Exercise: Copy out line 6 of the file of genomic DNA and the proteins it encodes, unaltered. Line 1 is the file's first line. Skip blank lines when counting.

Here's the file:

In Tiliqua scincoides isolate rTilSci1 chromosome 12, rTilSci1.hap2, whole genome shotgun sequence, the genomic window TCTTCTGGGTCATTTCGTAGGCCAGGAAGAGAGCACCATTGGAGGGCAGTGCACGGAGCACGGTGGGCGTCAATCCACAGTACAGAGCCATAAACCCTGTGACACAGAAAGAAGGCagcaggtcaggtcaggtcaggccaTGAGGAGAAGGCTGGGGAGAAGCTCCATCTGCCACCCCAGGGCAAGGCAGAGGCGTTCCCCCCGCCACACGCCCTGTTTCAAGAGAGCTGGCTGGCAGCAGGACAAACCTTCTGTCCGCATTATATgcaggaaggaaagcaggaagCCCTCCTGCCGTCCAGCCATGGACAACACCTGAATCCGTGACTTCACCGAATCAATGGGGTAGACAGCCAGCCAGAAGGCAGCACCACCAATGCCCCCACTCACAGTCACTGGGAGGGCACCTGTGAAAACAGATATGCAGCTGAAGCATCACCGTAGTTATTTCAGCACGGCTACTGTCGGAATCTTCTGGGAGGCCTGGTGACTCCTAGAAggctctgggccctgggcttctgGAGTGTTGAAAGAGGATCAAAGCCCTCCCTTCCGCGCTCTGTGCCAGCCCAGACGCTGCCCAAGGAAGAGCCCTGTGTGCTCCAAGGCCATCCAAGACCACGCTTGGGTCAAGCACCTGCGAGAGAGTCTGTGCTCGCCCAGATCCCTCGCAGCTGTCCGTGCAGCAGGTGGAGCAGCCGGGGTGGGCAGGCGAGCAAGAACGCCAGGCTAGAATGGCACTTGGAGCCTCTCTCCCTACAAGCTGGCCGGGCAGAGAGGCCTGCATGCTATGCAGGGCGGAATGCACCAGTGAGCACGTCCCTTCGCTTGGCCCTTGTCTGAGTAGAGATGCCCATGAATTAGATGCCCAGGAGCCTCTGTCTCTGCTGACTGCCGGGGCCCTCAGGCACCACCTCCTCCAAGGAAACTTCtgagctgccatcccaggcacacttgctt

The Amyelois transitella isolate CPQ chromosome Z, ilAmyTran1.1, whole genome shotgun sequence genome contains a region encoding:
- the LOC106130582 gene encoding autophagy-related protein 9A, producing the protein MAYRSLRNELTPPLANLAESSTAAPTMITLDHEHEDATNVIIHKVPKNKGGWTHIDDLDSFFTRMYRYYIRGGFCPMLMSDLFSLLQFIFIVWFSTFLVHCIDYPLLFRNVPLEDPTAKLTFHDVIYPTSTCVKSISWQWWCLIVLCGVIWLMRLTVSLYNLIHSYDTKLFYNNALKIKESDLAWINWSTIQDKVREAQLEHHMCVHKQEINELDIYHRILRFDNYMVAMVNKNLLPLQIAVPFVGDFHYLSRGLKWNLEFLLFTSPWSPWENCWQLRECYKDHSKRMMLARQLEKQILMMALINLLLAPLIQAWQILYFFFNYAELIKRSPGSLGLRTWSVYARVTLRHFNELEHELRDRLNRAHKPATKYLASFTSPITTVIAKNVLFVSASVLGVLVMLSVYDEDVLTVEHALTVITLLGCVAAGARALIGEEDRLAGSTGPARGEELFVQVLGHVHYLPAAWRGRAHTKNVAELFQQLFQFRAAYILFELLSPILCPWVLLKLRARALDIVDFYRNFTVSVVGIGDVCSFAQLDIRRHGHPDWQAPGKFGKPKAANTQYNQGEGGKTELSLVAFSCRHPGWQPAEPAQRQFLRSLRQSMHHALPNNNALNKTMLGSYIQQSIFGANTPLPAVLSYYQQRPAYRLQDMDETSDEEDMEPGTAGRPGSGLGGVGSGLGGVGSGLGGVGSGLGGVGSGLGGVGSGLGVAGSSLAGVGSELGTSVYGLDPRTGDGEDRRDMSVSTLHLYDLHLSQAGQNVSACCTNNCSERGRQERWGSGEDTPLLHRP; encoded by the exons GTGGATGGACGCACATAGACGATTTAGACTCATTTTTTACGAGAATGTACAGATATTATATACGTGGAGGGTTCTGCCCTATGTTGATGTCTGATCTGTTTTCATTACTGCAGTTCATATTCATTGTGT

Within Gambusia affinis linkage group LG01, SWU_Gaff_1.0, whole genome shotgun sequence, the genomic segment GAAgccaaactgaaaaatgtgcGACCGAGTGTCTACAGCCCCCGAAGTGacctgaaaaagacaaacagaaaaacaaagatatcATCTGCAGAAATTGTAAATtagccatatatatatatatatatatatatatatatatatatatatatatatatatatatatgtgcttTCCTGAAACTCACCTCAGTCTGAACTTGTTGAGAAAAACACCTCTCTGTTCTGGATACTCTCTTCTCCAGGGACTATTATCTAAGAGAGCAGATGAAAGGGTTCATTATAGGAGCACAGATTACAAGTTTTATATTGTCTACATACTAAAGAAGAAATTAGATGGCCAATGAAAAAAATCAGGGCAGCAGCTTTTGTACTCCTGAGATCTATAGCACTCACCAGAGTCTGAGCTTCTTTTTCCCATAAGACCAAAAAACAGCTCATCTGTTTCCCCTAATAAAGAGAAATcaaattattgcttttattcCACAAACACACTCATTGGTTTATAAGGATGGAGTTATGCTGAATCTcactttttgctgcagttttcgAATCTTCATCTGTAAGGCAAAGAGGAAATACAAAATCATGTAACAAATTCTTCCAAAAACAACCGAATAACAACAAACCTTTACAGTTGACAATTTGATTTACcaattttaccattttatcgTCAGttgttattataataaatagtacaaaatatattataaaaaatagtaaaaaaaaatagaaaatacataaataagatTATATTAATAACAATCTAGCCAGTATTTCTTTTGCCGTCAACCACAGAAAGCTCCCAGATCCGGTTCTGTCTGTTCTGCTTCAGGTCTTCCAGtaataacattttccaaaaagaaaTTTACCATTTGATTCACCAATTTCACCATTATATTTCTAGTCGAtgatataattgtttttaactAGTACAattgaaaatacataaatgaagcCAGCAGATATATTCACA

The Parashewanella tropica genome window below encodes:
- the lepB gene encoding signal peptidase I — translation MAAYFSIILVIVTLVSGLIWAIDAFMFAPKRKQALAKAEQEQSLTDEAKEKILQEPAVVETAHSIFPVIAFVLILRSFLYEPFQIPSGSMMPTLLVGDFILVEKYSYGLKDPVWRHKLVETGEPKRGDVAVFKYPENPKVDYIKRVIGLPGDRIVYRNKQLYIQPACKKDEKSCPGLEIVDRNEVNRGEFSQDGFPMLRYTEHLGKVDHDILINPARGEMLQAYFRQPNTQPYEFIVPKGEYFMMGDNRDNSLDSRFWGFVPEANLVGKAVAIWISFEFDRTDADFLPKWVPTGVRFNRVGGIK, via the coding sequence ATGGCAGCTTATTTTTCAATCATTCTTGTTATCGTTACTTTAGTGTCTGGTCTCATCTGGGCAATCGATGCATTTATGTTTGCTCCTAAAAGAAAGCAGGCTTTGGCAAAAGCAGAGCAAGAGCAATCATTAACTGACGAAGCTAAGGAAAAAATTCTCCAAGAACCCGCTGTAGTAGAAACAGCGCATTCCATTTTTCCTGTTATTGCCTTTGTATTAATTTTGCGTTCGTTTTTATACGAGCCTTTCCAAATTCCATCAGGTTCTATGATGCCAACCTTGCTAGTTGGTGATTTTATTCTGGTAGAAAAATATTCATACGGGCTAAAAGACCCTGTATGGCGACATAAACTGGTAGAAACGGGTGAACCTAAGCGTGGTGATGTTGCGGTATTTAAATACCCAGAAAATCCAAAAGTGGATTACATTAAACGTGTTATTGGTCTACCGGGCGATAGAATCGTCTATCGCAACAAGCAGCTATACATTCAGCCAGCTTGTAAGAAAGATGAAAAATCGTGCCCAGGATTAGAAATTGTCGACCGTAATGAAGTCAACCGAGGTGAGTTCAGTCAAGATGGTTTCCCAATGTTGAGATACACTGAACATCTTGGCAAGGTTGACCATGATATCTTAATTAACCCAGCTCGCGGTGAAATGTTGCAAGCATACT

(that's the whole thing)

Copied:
- the lepB gene encoding signal peptidase I — translation MAAYFSIILVIVTLVSGLIWAIDAFMFAPKRKQALAKAEQEQSLTDEAKEKILQEPAVVETAHSIFPVIAFVLILRSFLYEPFQIPSGSMMPTLLVGDFILVEKYSYGLKDPVWRHKLVETGEPKRGDVAVFKYPENPKVDYIKRVIGLPGDRIVYRNKQLYIQPACKKDEKSCPGLEIVDRNEVNRGEFSQDGFPMLRYTEHLGKVDHDILINPARGEMLQAYFRQPNTQPYEFIVPKGEYFMMGDNRDNSLDSRFWGFVPEANLVGKAVAIWISFEFDRTDADFLPKWVPTGVRFNRVGGIK, via the coding sequence ATGGCAGCTTATTTTTCAATCATTCTTGTTATCGTTACTTTAGTGTCTGGTCTCATCTGGGCAATCGATGCATTTATGTTTGCTCCTAAAAGAAAGCAGGCTTTGGCAAAAGCAGAGCAAGAGCAATCATTAACTGACGAAGCTAAGGAAAAAATTCTCCAAGAACCCGCTGTAGTAGAAACAGCGCATTCCATTTTTCCTGTTATTGCCTTTGTATTAATTTTGCGTTCGTTTTTATACGAGCCTTTCCAAATTCCATCAGGTTCTATGATGCCAACCTTGCTAGTTGGTGATTTTATTCTGGTAGAAAAATATTCATACGGGCTAAAAGACCCTGTATGGCGACATAAACTGGTAGAAACGGGTGAACCTAAGCGTGGTGATGTTGCGGTATTTAAATACCCAGAAAATCCAAAAGTGGATTACATTAAACGTGTTATTGGTCTACCGGGCGATAGAATCGTCTATCGCAACAAGCAGCTATACATTCAGCCAGCTTGTAAGAAAGATGAAAAATCGTGCCCAGGATTAGAAATTGTCGACCGTAATGAAGTCAACCGAGGTGAGTTCAGTCAAGATGGTTTCCCAATGTTGAGATACACTGAACATCTTGGCAAGGTTGACCATGATATCTTAATTAACCCAGCTCGCGGTGAAATGTTGCAAGCATACT